Superorder Xenarthra is hypothesized to have originated in South America approximately 80-100 MYBP from Gondwana ancestors. Ernanodon antelios is a fossil found in Nanxiong Basin, Guangdong, China (part of Laurasia) in strata from the Paleocene, approximately 60 MYPB, and it has been placed with the xenarthrans. Since it is a single specimen, it violates the assumption of a population with normal distribution in any statistical evaluation. If there is only one Ernanodon specimen to examine, then another option would be to conduct multiple lines of inquiry to test if Ernanodon should be excluded from Xenarthra.
Molecular sequencing is challenging many of the older models of phylogeny. This new line of evidence places Xenarthra as sister taxon to the basal Glade Afrotheria, in contrast to the older morphological model of Xenarthra basal to all other orders of modern mammals. No one has undertaken a comprehensive morphological evaluation of Xenarthra. This dissertation is the first step to assessing as many of the over one hundred eighty xenarthran species described. To evaluate the position of Ernanodon, 24 xenarthrans, 3 eutherian mammals, Ernanodon, and Didelphis virginiana as the outgroup, were analyzed by PAUP and Mr. Bayes. Ernanodon is supported as being excluded from Xenarthra, and is sister taxon to the outgroup.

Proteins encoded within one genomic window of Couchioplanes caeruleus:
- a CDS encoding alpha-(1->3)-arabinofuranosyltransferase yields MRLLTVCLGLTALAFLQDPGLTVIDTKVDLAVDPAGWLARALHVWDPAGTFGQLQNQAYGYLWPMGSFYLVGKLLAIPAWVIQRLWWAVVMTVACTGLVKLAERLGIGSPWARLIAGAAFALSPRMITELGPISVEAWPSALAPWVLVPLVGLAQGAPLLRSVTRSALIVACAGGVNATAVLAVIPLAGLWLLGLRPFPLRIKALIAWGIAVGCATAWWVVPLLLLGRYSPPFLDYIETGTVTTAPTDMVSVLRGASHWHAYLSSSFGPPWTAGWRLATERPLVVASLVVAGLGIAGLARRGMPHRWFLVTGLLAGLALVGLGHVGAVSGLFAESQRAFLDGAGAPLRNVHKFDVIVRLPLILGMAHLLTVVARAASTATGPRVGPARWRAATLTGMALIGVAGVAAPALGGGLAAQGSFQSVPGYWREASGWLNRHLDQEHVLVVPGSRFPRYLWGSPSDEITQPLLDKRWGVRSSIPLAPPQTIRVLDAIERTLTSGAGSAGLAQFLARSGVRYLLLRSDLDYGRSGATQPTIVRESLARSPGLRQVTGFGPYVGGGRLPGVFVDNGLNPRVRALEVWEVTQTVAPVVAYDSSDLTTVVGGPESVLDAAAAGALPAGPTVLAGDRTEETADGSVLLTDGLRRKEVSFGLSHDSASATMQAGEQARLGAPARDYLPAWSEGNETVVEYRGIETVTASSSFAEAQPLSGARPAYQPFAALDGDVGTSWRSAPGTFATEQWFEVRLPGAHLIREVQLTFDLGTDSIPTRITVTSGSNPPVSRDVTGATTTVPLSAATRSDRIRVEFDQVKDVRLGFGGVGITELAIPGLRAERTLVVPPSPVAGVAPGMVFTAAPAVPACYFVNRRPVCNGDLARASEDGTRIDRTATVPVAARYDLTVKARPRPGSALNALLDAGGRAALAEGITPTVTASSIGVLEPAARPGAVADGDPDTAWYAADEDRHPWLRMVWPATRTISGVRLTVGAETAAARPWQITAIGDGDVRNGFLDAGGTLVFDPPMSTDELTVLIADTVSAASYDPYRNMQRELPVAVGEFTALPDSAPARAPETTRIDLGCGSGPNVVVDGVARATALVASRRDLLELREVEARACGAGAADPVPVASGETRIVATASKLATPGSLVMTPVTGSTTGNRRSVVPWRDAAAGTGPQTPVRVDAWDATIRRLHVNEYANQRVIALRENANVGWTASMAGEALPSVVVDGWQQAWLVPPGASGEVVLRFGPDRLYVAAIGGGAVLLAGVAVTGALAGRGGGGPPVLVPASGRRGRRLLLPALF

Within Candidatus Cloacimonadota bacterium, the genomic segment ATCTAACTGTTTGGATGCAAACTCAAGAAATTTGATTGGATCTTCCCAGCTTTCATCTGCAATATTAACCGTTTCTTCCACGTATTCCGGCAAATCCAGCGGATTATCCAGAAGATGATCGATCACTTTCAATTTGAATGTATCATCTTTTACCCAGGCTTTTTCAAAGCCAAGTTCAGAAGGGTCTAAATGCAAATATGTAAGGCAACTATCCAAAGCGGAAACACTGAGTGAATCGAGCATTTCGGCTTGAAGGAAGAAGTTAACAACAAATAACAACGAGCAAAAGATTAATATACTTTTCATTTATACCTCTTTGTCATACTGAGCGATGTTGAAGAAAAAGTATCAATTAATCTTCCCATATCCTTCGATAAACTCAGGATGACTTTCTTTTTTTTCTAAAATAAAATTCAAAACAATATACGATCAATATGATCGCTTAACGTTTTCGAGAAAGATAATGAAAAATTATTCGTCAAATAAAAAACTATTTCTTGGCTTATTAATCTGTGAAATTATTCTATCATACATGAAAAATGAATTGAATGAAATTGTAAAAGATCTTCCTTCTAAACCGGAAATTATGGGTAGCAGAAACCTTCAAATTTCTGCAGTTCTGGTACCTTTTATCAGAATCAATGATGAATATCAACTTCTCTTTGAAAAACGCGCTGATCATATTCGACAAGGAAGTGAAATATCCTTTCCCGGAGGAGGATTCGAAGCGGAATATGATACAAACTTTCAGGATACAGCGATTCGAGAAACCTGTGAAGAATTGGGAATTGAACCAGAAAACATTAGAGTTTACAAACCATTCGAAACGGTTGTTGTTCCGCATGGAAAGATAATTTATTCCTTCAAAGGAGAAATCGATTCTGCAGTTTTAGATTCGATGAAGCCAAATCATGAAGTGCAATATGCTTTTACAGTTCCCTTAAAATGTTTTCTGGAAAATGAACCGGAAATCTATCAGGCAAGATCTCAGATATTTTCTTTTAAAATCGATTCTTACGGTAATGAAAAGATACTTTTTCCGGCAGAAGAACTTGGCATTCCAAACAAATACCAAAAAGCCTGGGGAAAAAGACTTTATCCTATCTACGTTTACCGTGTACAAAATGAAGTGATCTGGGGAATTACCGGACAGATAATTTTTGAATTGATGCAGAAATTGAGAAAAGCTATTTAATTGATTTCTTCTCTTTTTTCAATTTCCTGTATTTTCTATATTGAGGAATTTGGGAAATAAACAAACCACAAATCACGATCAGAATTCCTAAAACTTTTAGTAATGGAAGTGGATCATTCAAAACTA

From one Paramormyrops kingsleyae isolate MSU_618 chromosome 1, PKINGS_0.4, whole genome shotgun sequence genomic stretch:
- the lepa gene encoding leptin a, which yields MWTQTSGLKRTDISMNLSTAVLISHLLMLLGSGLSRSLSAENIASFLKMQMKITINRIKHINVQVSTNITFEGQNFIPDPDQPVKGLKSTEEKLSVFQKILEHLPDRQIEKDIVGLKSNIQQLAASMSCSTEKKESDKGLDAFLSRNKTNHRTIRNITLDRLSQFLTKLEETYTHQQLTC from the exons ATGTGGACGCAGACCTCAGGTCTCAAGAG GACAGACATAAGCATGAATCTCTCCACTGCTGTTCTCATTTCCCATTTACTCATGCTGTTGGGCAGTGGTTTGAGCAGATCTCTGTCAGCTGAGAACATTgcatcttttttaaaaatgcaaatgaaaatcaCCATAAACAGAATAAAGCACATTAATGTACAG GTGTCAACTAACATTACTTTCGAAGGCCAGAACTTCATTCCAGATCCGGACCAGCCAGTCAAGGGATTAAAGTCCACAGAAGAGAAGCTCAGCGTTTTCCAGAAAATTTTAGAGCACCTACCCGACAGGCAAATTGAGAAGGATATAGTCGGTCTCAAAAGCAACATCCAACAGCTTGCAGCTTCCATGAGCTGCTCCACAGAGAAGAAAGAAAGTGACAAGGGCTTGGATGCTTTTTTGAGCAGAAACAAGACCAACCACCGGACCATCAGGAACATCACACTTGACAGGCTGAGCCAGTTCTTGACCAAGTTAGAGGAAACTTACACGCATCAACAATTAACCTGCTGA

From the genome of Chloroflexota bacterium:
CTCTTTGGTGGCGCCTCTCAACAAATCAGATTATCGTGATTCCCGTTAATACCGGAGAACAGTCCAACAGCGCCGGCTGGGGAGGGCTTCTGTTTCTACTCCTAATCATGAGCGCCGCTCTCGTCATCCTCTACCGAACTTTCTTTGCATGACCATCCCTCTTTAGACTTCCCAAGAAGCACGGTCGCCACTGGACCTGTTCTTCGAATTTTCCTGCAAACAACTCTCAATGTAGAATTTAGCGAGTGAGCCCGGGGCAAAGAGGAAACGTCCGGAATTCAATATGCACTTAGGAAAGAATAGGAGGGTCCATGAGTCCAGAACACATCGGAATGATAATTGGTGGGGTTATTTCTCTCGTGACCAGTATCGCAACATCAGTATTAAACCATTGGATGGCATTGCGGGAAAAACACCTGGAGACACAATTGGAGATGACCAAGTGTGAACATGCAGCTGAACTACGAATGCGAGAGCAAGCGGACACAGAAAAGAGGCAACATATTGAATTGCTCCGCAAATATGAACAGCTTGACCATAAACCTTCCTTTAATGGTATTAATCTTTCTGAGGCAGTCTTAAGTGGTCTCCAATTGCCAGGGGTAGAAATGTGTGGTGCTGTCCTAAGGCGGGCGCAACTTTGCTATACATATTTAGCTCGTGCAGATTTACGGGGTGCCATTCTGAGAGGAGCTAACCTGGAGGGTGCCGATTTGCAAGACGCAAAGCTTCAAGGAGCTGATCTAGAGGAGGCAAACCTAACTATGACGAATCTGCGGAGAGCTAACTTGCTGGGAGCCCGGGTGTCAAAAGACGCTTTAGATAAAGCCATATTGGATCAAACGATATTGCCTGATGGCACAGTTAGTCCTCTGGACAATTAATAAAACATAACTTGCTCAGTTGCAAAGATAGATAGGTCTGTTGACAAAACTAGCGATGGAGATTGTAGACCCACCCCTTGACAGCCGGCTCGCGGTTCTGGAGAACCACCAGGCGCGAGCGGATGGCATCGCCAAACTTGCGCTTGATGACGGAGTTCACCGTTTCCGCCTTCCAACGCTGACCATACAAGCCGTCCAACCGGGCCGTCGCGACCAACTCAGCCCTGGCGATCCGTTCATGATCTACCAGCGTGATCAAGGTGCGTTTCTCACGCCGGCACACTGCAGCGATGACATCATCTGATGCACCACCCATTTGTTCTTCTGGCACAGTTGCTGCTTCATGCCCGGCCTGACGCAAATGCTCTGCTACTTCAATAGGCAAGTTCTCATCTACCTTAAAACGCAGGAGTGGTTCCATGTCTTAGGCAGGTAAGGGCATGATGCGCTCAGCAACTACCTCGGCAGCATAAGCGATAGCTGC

Ernanodon, 39 xenarthran, and 19 mammalian species were analyzed biomechanically by reducing limbs to lever systems and evaluating with Principal Component Analysis, plotting the 95% confidence ellipsoid, determining the slopes for each population (xenarthrans vs. all other mammals) and then plotting Ernanodon. The slopes of Xenarthra and "all other mammals" are significantly different, and Ernanodon antelios falls within the "all other mammals" 95% confidence ellipsoid.
In a separate project, 3rd–8 th grade students were presented with 45 skulls of fossil and extant species of xenarthrans, an opossum and an echidna (for outgroup purposes). The students were guided through the scientific method, designing experiments to answer the questions they developed, and produce graphs to answer their questions. This unit was developed to address the No Child Left Behind (NCLB) concerns by engaging students in scientific process.
Keywords Xenarthra, Ernanodon antelios, morphology, biomechanics, inquiry science education